Lydia is a final year Medical Student at King’s College London, where she started clinical placements right from her second year. She shares her best tips on how to make the most of, and more importantly, survive your first clinical placement!
The timing of your first clinical placement will vary significantly depending on the Medical School that you attend. For example, students at some Medical Schools can expect to see patients right from the first few weeks of university. On the other hand, students who are studying more traditional medical courses, such as those at Oxbridge, may only see their first patients in the second half of their course.
There is also a possibility that you may have the opportunity to interact with patients before officially starting a clinical attachment at a hospital or community practice. Some Medical Schools introduce patient communication sessions as early as first year. These sessions are a great opportunity to practice your communication skills with patients, within a comfortable and small-group learning environment on campus.
If you’re unsure when to expect this, you can refer back to the course literature or ask course administrators.
In order to offer a varied and well-rounded placement experience, universities will have students rotate around various ‘blocks’ or modules within a year. This means that in any given placement year, you will have the opportunity to experience multiple different specialities.
Placements can vary in length. Some blocks or modules may be several weeks (often the more ‘big’ specialities such as cardiology or psychiatry). On the other hand, other blocks, which are far more highly specialised, such as ENT (Ears, nose and throat), may not last quite as long.
There are also some clinical attachments that may last an entire year. For example, the GP block at King’s College in Year Two lasts for the entire year and is one day a week.
The type of placement you’ll experience can vary quite a lot depending on the specific curriculum of your Medical School. However, very broadly speaking, since the first few blocks are designed to give you an introduction to general Medicine, they will revolve around common specialities you can expect to come across as an F1 Junior Doctor. These include cardiology, respiratory medicine, acute medicine and general surgery. General Practice is also a very common first placement!
I felt both excited and nervous before my first clinical placement. I was excited to see how I would be able to apply the knowledge that I had gained in anatomy, physiology and pharmacology over the past year, however, I also knew that we would be thrown into the deep end in a busy central teaching hospital!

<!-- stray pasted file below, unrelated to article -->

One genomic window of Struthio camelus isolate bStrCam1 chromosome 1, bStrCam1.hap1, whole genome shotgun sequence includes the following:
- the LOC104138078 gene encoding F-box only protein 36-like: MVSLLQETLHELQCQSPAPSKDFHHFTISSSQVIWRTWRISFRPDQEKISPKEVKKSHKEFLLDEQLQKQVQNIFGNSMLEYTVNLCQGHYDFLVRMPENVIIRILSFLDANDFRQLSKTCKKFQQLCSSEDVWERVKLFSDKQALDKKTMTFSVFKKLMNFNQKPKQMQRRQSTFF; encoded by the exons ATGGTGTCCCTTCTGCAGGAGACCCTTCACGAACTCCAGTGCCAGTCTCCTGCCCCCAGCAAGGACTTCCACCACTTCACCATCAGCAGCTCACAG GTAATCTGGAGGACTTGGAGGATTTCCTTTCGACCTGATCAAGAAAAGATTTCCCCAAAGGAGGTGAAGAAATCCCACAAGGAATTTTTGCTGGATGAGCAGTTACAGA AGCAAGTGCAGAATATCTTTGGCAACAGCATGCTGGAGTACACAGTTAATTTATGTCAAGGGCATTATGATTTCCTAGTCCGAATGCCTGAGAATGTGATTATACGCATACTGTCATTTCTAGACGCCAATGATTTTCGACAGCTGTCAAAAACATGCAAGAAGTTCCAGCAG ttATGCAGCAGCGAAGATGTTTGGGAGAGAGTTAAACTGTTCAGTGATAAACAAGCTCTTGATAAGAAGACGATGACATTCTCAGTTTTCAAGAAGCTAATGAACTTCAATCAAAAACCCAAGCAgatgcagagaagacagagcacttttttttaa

Don’t underestimate the value of coming prepared to your placement. This will help you really make the most of the learning experience. My tips for preparing for placements are:
Your first placement is a golden learning opportunity and it’s important to take advantage of this. Arriving on a ward without knowing anybody can be at first intimidating. However, it’s important to politely and confidently introduce yourself, and your role to the staff so that they know who you are, and can direct you to the right person that you can attach yourself to for the day.
Additionally, it is important to take initiative. There may be days where everyone is extremely busy and time-pressured. During these times, you can offer to help (of course only with tasks within your remit) and this is will also be a great chance for you to learn more about how hospitals work as well! It is also important to make sure that you speak to as many patients as possible during your placement. After all, they are the best resources to help you consolidate, and expand your clinical knowledge!
The most important thing is that you are enthusiastic, professional and punctual during your first clinical placement! However, you may want to avoid:
The jump from school to university is certainly a big one, and the transition from lectures and classroom-based teaching to placement is yet another leap of its own! One thing that I wish I knew was the importance of initiative.
In a busy teaching hospital, taking the initiative to make sure you achieve your learning outcomes for that day is essential. This may mean helping with outstanding tasks, arranging additional clinics or teaching sessions. This is a great way to consolidate your knowledge and also fill in any gaps you may have!
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